Smoking Gun

Matthew Hilton examines the mystique surrounding tobacco which continues to confound the anti-smoking lobby.

It is now fifty years since Richard Doll and Bradford Hill first published their preliminary findings linking tobacco smoking with lung cancer. Their cautious conclusion, that ‘smoking is a factor, and an important factor, in the production of carcinoma of the lung’, has been subsequently confirmed by thousands of other studies which have also established connections with heart disease, bronchitis, indigestion and even impotence. The widespread availability of this potentially lethal drug has consequently raised difficult questions about the duties of manufacturers and governments to protect consumers from harmful legal products. The present Labour government’s attempt to ban cigarette advertising is just the latest example in a long history of restrictions on the industry which stretch back at least to the 1965 ban on television advertising.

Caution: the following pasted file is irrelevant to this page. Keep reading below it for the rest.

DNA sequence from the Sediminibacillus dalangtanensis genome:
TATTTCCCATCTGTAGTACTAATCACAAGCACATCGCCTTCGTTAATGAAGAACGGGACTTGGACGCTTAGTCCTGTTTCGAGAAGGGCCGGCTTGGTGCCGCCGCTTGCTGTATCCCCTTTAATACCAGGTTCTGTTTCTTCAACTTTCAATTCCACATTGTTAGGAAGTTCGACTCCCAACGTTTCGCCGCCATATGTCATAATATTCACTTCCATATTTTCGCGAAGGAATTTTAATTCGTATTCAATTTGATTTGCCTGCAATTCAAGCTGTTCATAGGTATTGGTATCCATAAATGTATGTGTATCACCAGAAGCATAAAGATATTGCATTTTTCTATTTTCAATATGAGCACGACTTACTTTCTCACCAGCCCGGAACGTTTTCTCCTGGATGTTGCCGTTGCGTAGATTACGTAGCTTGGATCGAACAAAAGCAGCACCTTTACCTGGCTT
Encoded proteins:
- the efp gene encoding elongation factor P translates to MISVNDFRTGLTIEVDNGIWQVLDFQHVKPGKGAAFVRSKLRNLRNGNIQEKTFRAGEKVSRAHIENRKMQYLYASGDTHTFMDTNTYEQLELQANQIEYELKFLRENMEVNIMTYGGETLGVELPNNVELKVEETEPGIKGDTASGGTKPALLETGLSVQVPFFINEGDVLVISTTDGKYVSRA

Yet these voluntary agreements have not been particularly effective. Industry lobbyists have managed to persuade government ministers and officials not to curtail tobacco and cigarette marketing too prohibitively, whilst an enormous expenditure on advertising has ensured that leading brands have remained household names. In addition, tobacco companies have consistently, irresponsibly and cynically refuted the findings of the non-tobacco sponsored scientific community. The Treasury, too, has been an unwilling advocate of tobacco control, it being all too aware of the importance of tobacco duties to the central revenue. The lead against the industry has therefore come not from central government but from semi-official specialist institutions such as ASH (Action on Smoking and Health) and the Medical Research Council; and aggrieved smokers have had to turn to private legal proceedings – rather than to public policy – in their unsuccessful attempts to gain redress

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